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  • NLR-44 crappie and a cry for help.

    First, the cry for help. I was about a quarter mile from where Blackwater Creek dumps into the NLR (North Landing River) around 11:15 when I heard a man yelling for help. I thought my mind was playing tricks on me so I hung out in the area shown in red on this map and listened.

    After a short bit I could hear it again as well as a whistle but oddly, I still thought my mind was playing tricks with me. I moved in and out of the three arms that are in this area but could not find the man. He sounded closer the further south I was. (all this while the wind was blowing SW 10-15) While he was blowing the whistle quite often he only called out for help a few times. Realizing that I could not find him I called 911. I gave the operator my gps coordinates and told him I was near the mouth of Blackwater Creek and still the operator could not figure out where I was. Lots and lots of questions but long story short, a helicopter showed up so I pointed it in the direction I heard the whistle. A few minutes later a rescue boat showed up and while I was talking to them they waved me off and took off. Apparently, the helicopter spotted the man and notified them via radio. I was also at this time talking to the rescue department and I thought they said something about a boy.

    My gut feeling from earlier was right, this man was up a different creek arm (Mill Dam Creek) that was miles away by water with the entrance straight across from Munden Point. (blue arrow) I followed them to the entrance of the creek but backed off at that point. I believe the man was in the area I have circled in blue as that is where the helicopter kept circling. An hour or two later I got a call back from the rescue department telling me (while at the same time coincidentally the helicopter flew right over me and the wind was gusting to near 20mph) that they have found a stranded wave runner and all was well. With the noise from the helicopter and the wind I could not make out everything he was telling me but I think that perhaps it was a father and son on a wave runner doing some exploring.

    They were in the middle of nowhere and when I think about it, it's possible that they may have had to spend the night there had I not heard them. You could not hear the whistle with your motor running and who but us fishermen are out there not making noise? And I was the only fisherman in this area. Anyways, it sounds like it all turned out well so that's great. His whistle was the best thing he had as I could hear it from quite a ways away. Throw one in your boat if you don't have one.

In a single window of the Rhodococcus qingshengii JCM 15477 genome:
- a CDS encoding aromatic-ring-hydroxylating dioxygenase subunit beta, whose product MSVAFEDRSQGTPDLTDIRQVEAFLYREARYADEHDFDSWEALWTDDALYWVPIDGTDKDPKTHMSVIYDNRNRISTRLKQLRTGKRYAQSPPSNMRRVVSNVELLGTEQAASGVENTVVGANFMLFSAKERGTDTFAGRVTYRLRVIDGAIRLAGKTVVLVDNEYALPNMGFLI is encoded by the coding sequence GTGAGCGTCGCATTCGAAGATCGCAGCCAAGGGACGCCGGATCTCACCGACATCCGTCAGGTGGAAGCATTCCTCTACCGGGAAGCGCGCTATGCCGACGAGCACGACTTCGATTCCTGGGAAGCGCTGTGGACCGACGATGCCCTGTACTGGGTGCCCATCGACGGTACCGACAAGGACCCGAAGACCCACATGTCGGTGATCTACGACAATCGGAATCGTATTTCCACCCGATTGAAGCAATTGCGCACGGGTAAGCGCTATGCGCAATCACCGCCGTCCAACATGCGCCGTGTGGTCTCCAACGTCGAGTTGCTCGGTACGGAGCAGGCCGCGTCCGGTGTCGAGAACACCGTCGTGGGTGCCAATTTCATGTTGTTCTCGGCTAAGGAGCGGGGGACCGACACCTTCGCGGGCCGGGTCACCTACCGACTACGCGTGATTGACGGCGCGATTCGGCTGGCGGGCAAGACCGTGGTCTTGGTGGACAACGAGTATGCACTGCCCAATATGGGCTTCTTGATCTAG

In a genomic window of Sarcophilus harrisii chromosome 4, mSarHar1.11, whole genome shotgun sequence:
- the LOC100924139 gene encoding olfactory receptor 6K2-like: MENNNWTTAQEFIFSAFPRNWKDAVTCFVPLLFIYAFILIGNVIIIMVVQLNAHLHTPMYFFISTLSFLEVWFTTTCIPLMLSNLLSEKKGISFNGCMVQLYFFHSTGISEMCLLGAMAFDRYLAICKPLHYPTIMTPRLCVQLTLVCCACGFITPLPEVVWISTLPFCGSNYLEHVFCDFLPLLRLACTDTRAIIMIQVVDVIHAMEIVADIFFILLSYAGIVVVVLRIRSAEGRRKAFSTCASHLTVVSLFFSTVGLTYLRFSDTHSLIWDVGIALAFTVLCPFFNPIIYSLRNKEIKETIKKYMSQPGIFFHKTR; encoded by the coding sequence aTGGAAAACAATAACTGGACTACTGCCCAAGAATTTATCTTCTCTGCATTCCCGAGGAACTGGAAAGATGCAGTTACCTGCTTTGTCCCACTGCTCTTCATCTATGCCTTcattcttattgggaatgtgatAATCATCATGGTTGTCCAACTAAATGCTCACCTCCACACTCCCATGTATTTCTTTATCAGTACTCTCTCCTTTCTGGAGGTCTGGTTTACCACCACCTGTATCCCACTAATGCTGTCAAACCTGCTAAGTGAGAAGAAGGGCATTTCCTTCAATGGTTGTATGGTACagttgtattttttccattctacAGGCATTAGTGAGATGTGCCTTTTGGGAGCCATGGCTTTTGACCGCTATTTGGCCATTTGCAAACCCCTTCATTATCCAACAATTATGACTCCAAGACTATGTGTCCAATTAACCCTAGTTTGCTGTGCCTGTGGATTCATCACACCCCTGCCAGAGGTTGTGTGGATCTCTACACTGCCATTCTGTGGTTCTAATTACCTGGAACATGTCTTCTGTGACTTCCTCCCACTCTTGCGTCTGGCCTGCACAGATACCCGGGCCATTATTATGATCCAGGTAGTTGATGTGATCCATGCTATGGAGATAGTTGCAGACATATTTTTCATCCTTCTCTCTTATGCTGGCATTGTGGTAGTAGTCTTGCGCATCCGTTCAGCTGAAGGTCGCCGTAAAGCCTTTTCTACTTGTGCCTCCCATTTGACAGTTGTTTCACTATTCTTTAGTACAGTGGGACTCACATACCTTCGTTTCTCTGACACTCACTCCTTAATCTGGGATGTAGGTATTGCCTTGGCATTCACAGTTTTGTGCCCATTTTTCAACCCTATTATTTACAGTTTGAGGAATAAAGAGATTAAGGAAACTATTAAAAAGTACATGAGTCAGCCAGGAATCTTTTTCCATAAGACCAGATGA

Now on to my fishing report. Nothing to really brag about. I picked up 20 crappie in 3 hours at my first stop with most of them around 10" but some were ridiculously small. Most were in water around 10' deep and I was catching them around 4' down casting a Money jig and a Cajun Cricket BGBS. I also landed this monster.

    After the rescue was over I headed into West Neck Creek and got the remaining 24 in pretty much the same scenario as earlier with the biggest at 11" but the winds were over 15mpg and a major PIA and didn't really allow me to fish my favorite areas. I did some exploring up Pocaty Creek and did not get a bite. I showed water temp was 79-84. Golf tomorrow then one of the Suffolk Lakes on Monday. Life is rough.
    This article was originally published in forum thread: NLR-44 crappie and a cry for help. started by TapOut64 View original post
    Comments 13 Comments
    1. Billbob's Avatar
      Billbob -
      great job
    1. Fish on Line's Avatar
      Fish on Line -
      The Creator put you there to help someone when no one else could hear the call !!!!!
    1. Crappiegirl1's Avatar
      Crappiegirl1 -
      You are a hero, if not for you they may still be out there
    1. hucklburry's Avatar
      hucklburry -
      They are lucky you listened to that little voice in your head and stayed around trying to figure it out. Not every day you get to call out the helicopter!

      I have a whistle attached to the kill switch lanyard, maybe I should put a second one somewhere else just in case.
    1. RetiredRR's Avatar
      RetiredRR -
      Whistle attached to PFD at all times.
    1. skeetbum's Avatar
      skeetbum -
      Have a whistle in the boat. Great job on sticking with it and following your gut. Buy yourself a little bigger steak for the grill tomorrow.
    1. boatdocksam's Avatar
      boatdocksam -
      great job
    1. STUMP HUNTER's Avatar
      Thanks for helping out a boater in need.
    1. katiebell's Avatar
      katiebell -
      A friend in need...
    1. DCottrell's Avatar
      DCottrell -
      Great Job.
    1. jordy1380's Avatar
      jordy1380 -
      Good job, way to be a good Samaritan!
    1. Knot2Bad's Avatar
      Knot2Bad -
      Glad to hear real life stories. I know we all have a few if you have lived long enough. THanks for being there and helping out. Your right we should all have a whistle on our boat. even if you have a air horn once the air is gone you still have the whistle and its easier and more effective than yelling. Also glad to see you were rewarded with that nice bluegill.
    1. ronetone's Avatar
      ronetone -
      good thing you were around and heard them or they would been stuck there all day and night possibly